Thursday, June 24, 2010

Fannie Mae, Walkaways and Sovereign Debt Stormclouds mount

Fox News reports on Fannie Mae one of the main factors behind the present crisis as this blog has always maintained, read it here. Negative homeowner equity will shortly become the major problem facing the coalition government yet no plans are in place to avoid the disaster sure to result. This blog made a suggestion to the disaster that was the Brown Government. I repeat that post below, will anybody now listen:

Monday, September 22, 2008

Curing Britain's Property Price Crash.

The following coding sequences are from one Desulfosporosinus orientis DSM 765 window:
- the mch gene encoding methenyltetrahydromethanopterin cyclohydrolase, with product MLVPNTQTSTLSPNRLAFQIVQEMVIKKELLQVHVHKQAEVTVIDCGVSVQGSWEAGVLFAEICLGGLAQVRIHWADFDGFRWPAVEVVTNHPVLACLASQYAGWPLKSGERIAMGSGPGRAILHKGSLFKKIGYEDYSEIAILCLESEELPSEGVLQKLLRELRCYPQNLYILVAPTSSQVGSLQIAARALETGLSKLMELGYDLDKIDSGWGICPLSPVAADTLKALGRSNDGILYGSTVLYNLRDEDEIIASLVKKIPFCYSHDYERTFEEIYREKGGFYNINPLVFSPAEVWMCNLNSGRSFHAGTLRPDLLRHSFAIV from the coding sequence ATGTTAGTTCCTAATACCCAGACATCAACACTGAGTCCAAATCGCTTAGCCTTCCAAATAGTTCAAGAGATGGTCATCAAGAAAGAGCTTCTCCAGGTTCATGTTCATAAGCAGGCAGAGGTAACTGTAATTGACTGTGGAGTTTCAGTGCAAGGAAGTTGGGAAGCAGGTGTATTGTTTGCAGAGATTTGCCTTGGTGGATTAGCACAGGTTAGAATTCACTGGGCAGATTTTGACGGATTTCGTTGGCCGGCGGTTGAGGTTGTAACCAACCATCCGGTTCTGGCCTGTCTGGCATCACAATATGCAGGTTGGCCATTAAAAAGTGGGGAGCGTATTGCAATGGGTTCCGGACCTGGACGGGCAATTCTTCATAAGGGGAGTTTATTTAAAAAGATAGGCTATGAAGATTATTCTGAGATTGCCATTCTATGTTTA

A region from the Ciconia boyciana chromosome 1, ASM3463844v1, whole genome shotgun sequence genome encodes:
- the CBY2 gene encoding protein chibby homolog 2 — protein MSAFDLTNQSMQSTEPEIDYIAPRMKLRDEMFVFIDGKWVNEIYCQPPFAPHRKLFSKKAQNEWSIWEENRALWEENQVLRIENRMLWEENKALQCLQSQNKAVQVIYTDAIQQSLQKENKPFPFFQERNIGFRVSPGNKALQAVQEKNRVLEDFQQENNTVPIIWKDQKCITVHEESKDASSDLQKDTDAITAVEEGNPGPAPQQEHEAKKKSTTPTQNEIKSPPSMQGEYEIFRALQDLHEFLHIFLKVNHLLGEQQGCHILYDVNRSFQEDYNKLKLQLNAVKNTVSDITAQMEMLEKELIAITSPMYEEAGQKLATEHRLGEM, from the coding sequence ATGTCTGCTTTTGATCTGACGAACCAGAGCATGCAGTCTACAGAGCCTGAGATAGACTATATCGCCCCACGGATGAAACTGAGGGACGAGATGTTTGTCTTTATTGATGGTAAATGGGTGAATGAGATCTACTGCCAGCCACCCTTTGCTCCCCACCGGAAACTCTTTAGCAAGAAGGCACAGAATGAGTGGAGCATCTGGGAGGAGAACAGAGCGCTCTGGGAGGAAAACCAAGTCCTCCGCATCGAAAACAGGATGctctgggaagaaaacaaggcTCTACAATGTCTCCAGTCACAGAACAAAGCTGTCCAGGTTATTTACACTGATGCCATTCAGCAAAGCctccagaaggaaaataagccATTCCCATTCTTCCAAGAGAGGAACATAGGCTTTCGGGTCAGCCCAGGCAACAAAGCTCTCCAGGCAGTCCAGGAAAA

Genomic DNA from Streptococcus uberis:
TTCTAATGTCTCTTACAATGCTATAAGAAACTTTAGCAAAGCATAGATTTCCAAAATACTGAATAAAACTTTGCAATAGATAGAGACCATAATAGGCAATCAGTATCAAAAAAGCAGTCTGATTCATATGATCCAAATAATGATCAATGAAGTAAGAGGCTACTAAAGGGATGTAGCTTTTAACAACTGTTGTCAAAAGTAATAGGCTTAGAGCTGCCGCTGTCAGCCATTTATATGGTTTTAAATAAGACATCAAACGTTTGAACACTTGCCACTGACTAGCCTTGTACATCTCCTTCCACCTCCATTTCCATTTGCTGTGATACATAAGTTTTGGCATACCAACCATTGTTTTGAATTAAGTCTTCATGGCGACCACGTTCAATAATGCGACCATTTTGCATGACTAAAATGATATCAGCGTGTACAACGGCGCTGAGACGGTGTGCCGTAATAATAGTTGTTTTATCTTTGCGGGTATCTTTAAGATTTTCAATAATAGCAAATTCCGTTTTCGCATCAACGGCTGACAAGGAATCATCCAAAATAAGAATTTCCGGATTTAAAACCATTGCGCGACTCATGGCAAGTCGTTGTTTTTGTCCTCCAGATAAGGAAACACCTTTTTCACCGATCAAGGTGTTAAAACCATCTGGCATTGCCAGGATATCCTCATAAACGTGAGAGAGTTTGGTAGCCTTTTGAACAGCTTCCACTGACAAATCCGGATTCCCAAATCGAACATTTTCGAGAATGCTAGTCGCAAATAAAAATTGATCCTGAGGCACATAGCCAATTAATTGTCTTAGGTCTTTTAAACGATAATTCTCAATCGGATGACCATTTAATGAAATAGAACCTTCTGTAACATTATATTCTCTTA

The Chancellor of the Exchequer, Alistair Darling, in an interview on the Radio 4 Today programme this morning gave no sign that he was ready to confront the UK housing crisis as I feel sure will still be the case in his conference speech later this morning and that of his Puppet Master tomorrow. The steps being undertaken in the USA over the weekend as reported from an EU perspective are fairly well ( although sometimes inaccurately) summarised in this link. Britain, it is generally acknowledged, has the second gravest property price crunch in the world, yet unlike in the USA with the magic Mr Paulson, the UK government, oh so typically, seems to be doing nothing to address it, content with ignorant BBC interviewers throwing out suggestions of bonus caps in the city and windfall taxes for the energy sector while chucking ever more billions of pounds yet further down the drain for added liquidity for the institutions at fault. In my post of yesterday, immediately beneath this posting, I addressed the problem of the householder in negative equity - particularly in my example number 2, of a family with a mortgage in excess of the value of his home but not yet in default - a potential 'walkaway mortgagee' as separate from one in default and given notice of re-possession. In my view it is the potential 'walkaway' who must first be helped. A decision to quit one's home is grave indeed and places that family in a position of effectively turning their back on the system. It is therefore an action that the government must endeavour to discourage even at great cost. (Re-possessions follow from a considered action of the mortgage holder and form a separate problem). Nobody yet knows how far UK property prices will plunge but it is essential to be aware that a fall of 20 per cent from peak levels requires a rising property market of 2 per cent above inflation for a period of twelve years before the original peak value is once again achieved. That is far too long to expect an ordinary mortgage holder to maintain mortgage payments for zero return. Once 'walkaways' begin they will spread like a plague with all kinds of consequences such as cross-squatting which will make counter-measures practically impossible - effectively anarchy could be an end result. Mortgages have always assumed the equity provided by the mortgagee is the first at risk. In this crisis that has to be changed. I suggest that for houses purchased since Gordon Brown, in the words of incoming BoE Governor King, to paraphrase 'moved the Goal Posts and excluded house prices from the CPI' any loss of value on the resale of such houses be directly proportioned between the first mortgage holder and the mortgagee. This is potentially expensive, but less so if it halts further slides in house prices. As the country is effectively bankrupt such a move will need financing and as a further step to somewhat also put the cost of the greed at the door where it lies I would further suggest the exemption of the first home from capital gains tax be withdrawn.




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